Over the past 20 years, there has been a 44 percent increase in registered large trucks and an 86 percent increase in large truck miles traveled. However, many truck drivers are at a high risk for personal injury or death while working.
Drivers are also exposed to a range of mental health conditions, including psychiatric disorders due to high stress, low access or use of health care and limited social support.
According to the National Institute of Health, truckers suffered from significant issues affecting their mental health such as loneliness, depression, chronic sleep disturbances, anxiety and other mental problems. Mental issues contribute to the burnout that commonly happens for long-term drivers.
There is also a high risk of PTSD for truck drivers because they are commonly exposed to deadly traffic accidents or dangerous situations while driving. Experiencing fatal accidents can haunt drivers at home and on the road.
Protect your health on the road
Most truck drivers understand the circumstances of the job and work diligently to avoid mental health issues and burnout. There are a few ways you can maintain good mental health while driving:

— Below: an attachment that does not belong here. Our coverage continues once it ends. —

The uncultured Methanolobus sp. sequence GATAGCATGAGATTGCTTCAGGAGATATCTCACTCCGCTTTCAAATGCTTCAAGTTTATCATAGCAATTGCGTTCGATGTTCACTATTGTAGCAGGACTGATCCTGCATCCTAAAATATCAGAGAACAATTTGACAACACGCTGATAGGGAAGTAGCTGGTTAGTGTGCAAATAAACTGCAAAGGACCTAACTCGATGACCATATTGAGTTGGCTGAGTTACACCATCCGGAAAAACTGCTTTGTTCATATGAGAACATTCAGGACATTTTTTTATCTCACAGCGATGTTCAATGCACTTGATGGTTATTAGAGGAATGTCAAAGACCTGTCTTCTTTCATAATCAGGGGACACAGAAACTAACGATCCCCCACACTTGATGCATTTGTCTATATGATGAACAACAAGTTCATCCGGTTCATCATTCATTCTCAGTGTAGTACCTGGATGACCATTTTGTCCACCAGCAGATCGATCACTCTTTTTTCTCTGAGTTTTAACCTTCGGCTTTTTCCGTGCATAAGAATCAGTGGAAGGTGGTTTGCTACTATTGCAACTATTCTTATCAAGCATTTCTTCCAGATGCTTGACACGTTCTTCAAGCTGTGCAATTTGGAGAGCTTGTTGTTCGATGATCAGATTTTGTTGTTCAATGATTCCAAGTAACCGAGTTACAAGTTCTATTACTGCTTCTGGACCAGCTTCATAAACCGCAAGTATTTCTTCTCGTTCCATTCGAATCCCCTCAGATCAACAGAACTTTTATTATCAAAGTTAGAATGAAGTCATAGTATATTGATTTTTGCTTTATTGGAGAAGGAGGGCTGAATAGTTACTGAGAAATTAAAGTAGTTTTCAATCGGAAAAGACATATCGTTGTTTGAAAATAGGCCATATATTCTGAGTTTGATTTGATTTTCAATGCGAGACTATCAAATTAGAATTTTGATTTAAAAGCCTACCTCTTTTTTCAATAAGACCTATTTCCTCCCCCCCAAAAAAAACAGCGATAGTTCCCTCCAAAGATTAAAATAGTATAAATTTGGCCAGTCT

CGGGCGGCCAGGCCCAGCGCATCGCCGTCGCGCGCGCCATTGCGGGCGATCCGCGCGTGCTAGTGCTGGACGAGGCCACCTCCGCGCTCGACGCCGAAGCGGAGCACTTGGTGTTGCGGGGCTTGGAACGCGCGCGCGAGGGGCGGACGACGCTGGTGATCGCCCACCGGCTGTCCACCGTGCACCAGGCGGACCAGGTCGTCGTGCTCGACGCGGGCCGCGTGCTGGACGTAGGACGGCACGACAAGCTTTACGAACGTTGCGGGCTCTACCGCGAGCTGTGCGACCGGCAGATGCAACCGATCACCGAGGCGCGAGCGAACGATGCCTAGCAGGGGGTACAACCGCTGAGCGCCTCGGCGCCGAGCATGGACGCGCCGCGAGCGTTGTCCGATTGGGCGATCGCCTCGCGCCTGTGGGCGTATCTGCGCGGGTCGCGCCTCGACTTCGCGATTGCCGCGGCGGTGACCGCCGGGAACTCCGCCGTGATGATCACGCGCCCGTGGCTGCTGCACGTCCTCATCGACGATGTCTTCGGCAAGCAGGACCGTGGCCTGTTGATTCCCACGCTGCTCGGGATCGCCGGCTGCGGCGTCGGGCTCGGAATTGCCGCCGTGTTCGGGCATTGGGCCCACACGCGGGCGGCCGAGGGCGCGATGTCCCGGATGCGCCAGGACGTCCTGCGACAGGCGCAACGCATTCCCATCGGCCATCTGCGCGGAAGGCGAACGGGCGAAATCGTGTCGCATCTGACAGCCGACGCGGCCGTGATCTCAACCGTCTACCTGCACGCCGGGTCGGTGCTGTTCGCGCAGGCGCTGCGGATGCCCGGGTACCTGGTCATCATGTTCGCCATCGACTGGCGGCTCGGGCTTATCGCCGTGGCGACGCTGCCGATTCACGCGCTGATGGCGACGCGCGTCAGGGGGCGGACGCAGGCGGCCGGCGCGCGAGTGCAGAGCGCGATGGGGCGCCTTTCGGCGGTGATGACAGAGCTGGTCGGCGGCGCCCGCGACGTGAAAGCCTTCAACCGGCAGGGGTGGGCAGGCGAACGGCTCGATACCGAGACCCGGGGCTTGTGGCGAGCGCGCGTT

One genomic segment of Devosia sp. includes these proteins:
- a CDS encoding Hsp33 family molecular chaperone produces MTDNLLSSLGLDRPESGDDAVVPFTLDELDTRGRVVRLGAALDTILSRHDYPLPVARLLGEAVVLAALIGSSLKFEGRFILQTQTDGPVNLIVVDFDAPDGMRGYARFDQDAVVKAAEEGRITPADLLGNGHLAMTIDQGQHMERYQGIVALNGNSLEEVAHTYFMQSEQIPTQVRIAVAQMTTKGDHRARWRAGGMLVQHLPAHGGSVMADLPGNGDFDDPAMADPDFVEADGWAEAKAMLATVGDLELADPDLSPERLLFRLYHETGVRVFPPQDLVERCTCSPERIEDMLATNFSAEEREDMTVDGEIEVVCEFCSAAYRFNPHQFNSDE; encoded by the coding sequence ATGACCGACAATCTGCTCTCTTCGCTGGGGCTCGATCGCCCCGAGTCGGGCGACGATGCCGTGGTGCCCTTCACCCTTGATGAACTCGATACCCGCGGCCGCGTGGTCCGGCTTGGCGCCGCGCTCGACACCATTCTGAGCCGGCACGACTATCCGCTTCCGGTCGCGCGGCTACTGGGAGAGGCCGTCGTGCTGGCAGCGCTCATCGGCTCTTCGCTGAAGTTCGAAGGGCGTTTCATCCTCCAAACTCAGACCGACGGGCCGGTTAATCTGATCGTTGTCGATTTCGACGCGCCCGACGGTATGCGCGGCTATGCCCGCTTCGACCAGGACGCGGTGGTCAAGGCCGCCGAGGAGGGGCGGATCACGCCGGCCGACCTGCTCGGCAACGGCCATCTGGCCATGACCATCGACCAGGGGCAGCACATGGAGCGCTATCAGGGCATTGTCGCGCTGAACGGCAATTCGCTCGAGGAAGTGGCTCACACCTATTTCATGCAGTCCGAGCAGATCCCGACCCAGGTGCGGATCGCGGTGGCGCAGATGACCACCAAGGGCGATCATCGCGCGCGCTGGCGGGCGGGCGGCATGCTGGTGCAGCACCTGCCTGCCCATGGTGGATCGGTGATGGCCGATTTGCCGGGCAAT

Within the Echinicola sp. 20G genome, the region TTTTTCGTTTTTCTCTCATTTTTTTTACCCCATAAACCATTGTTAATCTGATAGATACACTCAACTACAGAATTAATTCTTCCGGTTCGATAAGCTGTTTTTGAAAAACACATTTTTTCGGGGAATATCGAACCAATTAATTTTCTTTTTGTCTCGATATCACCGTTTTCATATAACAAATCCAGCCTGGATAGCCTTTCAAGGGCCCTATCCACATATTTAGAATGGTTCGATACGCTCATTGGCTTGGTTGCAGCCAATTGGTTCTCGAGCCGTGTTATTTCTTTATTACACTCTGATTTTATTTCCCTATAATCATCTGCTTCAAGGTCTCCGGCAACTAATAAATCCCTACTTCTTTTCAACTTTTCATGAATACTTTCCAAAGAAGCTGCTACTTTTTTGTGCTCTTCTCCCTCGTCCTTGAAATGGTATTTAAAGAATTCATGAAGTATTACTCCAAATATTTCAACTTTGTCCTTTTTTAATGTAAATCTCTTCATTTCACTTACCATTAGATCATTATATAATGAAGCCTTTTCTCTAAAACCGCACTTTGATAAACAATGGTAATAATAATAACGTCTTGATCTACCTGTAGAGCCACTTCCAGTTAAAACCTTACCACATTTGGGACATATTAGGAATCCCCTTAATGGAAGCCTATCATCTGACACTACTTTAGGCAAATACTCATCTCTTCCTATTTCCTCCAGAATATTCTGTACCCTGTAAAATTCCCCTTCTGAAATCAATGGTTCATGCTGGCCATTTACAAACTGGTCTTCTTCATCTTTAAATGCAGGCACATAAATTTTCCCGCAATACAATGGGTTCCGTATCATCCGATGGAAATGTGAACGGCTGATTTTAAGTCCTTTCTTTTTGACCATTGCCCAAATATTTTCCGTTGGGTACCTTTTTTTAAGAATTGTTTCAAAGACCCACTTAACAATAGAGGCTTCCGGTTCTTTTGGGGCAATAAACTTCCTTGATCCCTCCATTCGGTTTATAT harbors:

- Consider a travel companion, which helps beat road isolation and keep your spirits up
- Maintain a strong support system through friends, family or other drivers
- Maintain a positive daily routine, which gives life structure
- Exercise when possible and keep a good diet
- Bring comforts from home like photos, knick-knacks or small decorations
- Keep your mind active through music, podcasts or audiobooks
- Make the most of your downtime
Mental health is an important aspect of your personal life and workplace environment. Some states are working to address mental health initiatives in the workplace or incorporate mental health illnesses into workers’ compensation.
Colorado has a specific law that a mental claim is not compensable unless there is a psychologically traumatic event that is generally outside of a worker’s usual experience and evoke significant symptoms of distress. However, it is more difficult to prove mental health claims in court.
Truckers who are experiencing a mental-health concern should seek treatment through a mental health professional or mention the matter to their employer if it influences job performance.